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Research Article

A Study on Complications of Atrial Septal Defect (ASD) Device Closure

Goutam Datta*

Department of cardiology, Burdwan Medical College, India

*Address for Correspondence: Goutam Datta, Department of cardiology, Burdwan Medical College, India, Tel: 094-334-150-86; ORCiD: 0000-0003-3401-3101; E-mail: goutamdattadn@yahoo.in

Submitted: 23 April 2020; Approved: 07 September 2020; Published: 08 September 2020

Citation this article: Datta G. A Study on Complications of Atrial Septal Defect (ASD) Device Closure. Int J Clin Cardiol Res. 2020;4(1): 031-00. https://dx.doi.org/10.37871/ijccr.id48

Copyright: © 2020 Datta G. This is an open access article distributed under the Creative Commons Attribution License, which permits unrestricted use, distribution, and reproduction in any medium, provided the original work is properly cited

Keywords: ASD device closure; Complications; Mortality

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Introduction: Transcatheter closure of ostium secundum Atrial Septal Defect (ASD) is a safe and effective procedure. But complications like erosion, cardiac perforation, atrioventricular block, pericardial effusion, infective endocarditis, or cardiac arrhythmias may occur following ASD device closure.

Methods: One hundred patients with ostium secundum ASD were studied in a tertiary medical Centre. They were followed up for one year to assess complications of ASD device closure. Patients with significant left to right shunt (> 1.5:1), right ventricular volume overload were selected for device closure. Patients having suitable anatomy and without significant pulmonary arterial hypertension were chosen for device closure.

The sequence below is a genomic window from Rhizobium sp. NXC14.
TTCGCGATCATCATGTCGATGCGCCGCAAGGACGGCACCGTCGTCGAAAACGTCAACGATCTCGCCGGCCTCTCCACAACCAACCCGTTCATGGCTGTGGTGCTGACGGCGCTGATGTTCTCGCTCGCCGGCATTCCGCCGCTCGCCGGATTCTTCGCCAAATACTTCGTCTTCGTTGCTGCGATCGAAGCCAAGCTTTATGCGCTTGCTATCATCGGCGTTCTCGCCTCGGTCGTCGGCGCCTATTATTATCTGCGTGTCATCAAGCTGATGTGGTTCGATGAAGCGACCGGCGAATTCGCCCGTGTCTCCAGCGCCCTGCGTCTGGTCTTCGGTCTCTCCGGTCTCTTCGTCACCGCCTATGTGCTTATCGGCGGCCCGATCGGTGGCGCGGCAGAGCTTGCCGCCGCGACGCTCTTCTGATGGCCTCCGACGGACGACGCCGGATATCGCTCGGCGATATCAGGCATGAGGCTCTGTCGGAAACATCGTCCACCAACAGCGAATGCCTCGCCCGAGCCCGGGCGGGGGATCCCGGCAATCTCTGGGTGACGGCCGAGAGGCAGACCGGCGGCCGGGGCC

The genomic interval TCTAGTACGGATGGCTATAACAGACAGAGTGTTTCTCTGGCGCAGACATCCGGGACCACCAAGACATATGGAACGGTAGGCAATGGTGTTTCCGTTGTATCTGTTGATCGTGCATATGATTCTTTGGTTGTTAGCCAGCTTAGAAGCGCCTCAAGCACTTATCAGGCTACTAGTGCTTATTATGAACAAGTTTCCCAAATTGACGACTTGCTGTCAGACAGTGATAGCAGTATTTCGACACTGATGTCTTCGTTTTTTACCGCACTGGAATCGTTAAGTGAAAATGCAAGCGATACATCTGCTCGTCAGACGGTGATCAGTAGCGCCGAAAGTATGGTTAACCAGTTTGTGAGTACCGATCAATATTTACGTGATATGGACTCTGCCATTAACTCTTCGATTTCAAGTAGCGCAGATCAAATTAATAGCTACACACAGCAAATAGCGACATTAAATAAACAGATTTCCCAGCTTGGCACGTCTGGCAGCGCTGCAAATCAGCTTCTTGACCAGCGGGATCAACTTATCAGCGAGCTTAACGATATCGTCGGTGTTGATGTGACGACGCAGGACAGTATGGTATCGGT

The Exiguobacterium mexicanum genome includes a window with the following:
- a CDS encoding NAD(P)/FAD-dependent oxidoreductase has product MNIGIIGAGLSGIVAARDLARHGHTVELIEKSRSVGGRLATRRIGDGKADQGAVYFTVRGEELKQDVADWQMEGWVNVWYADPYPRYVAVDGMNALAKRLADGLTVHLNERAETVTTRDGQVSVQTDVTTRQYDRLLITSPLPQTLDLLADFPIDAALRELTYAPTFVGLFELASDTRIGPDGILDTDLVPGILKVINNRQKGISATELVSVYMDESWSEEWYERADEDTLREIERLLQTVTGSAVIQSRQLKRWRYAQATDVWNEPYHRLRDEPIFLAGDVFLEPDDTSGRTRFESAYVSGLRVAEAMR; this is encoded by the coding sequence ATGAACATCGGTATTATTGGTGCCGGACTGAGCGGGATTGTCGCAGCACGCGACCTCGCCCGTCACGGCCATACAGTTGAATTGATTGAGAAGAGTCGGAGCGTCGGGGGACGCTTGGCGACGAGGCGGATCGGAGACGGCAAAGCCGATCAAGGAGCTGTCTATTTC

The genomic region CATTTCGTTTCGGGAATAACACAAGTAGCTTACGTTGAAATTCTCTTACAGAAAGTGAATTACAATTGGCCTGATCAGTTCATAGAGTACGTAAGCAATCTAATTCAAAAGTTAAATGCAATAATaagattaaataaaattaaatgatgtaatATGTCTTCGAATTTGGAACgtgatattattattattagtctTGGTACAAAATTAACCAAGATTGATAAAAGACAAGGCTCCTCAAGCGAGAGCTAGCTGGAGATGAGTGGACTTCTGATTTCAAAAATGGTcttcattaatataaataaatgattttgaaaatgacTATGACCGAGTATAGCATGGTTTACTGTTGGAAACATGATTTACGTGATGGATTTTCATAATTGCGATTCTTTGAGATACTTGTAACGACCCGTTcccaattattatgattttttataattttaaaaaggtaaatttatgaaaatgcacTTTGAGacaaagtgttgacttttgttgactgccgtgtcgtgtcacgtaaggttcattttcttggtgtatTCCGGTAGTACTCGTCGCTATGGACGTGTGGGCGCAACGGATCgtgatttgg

Results: There were sixty eight male patients and thirty two female patients in our study. Four patients had Eisenmenger syndrome. Sixteen patients went for surgical closure. Majority of our patients (twenty eight) were in thirty to forty years age group. Thirty six patients had device size of thirty to forty millimeter, thirty two patients had twenty to thirty millimeter device, twelve patients were having more than forty millimeter device. Device embolization occurred in two patients. There were four cases of pericardial effusion and pericardiocentesis was needed in two patients. Transient complete heart block was seen in two patients. Four patients had suffered from transient and self-terminating atrial arrhythmias. There was no mortality in our study.

Conclusion: Transcatheter closure of ASDs is safe and effective procedure in one year follow up study. Complications after device closure is rare. Proper selection of patients was key to the successful procedure.